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Philips forcing way into backfield after hurdling versatility, academic difficulty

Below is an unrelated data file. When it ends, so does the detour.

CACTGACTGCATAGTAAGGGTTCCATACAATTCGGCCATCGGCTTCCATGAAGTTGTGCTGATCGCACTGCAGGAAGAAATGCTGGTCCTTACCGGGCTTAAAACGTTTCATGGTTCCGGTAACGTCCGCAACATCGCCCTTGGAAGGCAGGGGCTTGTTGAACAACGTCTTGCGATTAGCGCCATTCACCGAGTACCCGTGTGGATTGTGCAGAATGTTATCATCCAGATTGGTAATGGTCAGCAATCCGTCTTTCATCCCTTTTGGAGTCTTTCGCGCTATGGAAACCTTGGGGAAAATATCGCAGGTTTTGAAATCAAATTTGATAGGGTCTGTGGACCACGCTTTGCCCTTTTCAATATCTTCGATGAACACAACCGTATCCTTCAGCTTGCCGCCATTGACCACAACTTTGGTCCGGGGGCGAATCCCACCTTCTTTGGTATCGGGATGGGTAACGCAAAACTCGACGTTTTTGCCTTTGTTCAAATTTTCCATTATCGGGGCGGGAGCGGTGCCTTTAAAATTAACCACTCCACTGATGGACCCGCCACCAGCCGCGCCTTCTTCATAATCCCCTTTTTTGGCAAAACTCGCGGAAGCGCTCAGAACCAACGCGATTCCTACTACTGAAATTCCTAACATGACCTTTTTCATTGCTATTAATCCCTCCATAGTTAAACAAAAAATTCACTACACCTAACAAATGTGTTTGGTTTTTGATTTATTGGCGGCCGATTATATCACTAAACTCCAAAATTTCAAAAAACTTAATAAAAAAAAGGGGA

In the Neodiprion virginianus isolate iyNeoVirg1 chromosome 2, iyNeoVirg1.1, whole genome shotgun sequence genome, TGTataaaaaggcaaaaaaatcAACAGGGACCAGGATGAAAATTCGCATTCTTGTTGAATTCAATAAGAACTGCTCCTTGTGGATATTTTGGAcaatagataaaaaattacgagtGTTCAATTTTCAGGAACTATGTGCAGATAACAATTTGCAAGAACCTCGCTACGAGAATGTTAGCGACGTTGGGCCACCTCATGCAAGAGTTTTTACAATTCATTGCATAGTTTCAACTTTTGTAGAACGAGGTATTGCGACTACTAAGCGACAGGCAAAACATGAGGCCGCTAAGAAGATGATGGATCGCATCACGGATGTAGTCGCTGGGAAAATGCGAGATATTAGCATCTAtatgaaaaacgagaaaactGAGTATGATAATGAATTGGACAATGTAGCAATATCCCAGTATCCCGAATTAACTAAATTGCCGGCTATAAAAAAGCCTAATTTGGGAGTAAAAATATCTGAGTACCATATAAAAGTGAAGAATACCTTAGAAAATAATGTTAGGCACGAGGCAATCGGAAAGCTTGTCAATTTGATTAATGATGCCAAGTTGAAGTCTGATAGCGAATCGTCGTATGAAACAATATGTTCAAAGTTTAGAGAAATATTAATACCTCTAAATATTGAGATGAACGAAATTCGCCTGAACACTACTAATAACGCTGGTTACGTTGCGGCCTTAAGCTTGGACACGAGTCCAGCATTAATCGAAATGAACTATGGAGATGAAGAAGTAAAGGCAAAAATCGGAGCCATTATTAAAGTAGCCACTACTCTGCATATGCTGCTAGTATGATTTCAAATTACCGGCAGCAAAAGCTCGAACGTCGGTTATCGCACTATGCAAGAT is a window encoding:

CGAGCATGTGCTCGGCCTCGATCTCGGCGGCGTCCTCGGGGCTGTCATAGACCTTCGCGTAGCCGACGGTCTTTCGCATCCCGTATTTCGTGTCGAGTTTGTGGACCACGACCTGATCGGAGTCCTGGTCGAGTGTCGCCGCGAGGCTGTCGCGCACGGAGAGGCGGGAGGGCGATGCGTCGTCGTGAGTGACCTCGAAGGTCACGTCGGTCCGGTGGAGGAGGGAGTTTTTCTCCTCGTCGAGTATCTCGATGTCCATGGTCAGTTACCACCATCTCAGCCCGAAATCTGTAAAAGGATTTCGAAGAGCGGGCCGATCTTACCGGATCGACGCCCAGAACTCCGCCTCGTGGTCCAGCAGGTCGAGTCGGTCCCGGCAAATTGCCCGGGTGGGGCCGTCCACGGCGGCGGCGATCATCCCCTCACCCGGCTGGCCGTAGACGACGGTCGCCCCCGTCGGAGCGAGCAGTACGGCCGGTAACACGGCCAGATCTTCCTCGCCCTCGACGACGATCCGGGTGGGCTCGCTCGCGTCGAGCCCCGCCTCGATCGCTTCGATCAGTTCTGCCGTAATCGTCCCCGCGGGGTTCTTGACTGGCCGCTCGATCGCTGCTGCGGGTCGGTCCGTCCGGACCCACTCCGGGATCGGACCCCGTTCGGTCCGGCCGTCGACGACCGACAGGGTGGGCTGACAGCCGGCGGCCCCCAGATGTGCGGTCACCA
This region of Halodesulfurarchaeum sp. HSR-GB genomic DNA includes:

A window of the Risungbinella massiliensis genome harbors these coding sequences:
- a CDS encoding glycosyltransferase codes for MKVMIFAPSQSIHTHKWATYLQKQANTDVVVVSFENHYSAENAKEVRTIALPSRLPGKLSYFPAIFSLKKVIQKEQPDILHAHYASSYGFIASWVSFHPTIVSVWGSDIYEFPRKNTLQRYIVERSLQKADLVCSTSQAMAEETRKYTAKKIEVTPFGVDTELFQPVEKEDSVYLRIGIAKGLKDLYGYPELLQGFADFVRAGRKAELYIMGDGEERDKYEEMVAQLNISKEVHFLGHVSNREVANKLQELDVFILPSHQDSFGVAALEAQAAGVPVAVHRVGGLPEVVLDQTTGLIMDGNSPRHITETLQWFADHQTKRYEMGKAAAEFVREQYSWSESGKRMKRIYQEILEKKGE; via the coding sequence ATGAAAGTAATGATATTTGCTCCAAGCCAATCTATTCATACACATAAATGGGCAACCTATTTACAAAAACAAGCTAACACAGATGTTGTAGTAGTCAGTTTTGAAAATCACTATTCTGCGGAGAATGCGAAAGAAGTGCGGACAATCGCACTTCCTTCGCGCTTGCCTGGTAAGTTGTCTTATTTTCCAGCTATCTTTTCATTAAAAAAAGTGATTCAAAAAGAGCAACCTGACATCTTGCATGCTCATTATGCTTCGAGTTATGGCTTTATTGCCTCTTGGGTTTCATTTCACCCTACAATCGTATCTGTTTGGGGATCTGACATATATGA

first_img Facebook Twitter Google+ Published on September 24, 2014 at 12:29 am Contact Sam: [email protected] | @SamBlum3 Ed McCarthy had seen Ervin Philips play Pop Warner football. He’d seen the running back’s quickness and power long before Philips played for him.But it wasn’t until the West Haven (Connecticut) High School football coach watched Philips play basketball in eighth grade that he knew he was going to be coaching someone special.“We knew he was going to be a good player, but I saw him as an eighth-grader playing basketball, McCarthy said. “He was a good defender and he had a really athletic body to say the least. He really knew how to play, and I think that was the case in football.”That versatility made the Syracuse freshman an option at several positions, but Philips has begun to prove his worth in an already deep running back core. Yet there was an uncertainty that a future in football awaited Philips due to academic issues in high school. But after overcoming those, he’s gone from untapped talent for Syracuse to contributing out of the backfield.In the Orange’s eighth drive against Central Michigan on Sept. 13, Philips ran the ball seven times for a total of 50 yards. Phillips was a two-star recruit who only received offers from Temple, Villanova and SU, and showed why Syracuse gave him a chance in his first opportunity to do so.AdvertisementThis is placeholder textHe also came within inches of him scoring his first career touchdown, but that will have to wait.“(My teammates) kind of clowned me a little bit on that play where I got stopped on the line,” Philips said. “They thought I should have gotten in.“I was heartbroken, I wanted that touchdown.”Syracuse head coach Scott Shafer said that had he not gotten playing time on the offense, he would have been played as a defensive back.The other coaches agree. He’s a running back and kick returner for Syracuse, but his capabilities extend past that.“You just see a guy that has the ability to do a lot of different things,” SU running backs coach DeAndre Smith said.Smith said Philips proved he was ready to get in-game action by showing he was physical enough to take snaps and had good downfield vision. By using his inside foot to start his runs, Philips is a half-step quicker, Smith said. His natural abilities make him a good option in the running game for SU, but Smith said he could theoretically play on the defense or even as a wide receiver.He remains a part of the Syracuse offense, Smith said, before noting that he’s in “a small package.” In Saturday’s 34-20 loss to Maryland, Philips had just one carry for negative six yards.Philips still doesn’t really know what he’s doing, Smith said. And in a way, that’s what’s made him the most impressed — vision and instincts mostly alone.“He’s really smart,” Smith said. “I think a lot of times that’s lost in having the ability to play, and then you actually have to be able to process what’s going on. That’s the No. 1 thing that caught my eye.”Grades almost kept him ineligible for college football, and Philips said a lot of schools backed off him during his senior year. He took the SAT several times, completed summer classes and met with teachers after classes ended.And now he’s working to solidify himself as a part of the running back core.“I didn’t have a lot of offers because my grades weren’t there, but Syracuse stuck with me throughout my whole senior year,” Philips said. “… I knew I had a goal. I knew what I wanted to do. It was to come here and play.” Commentslast_img

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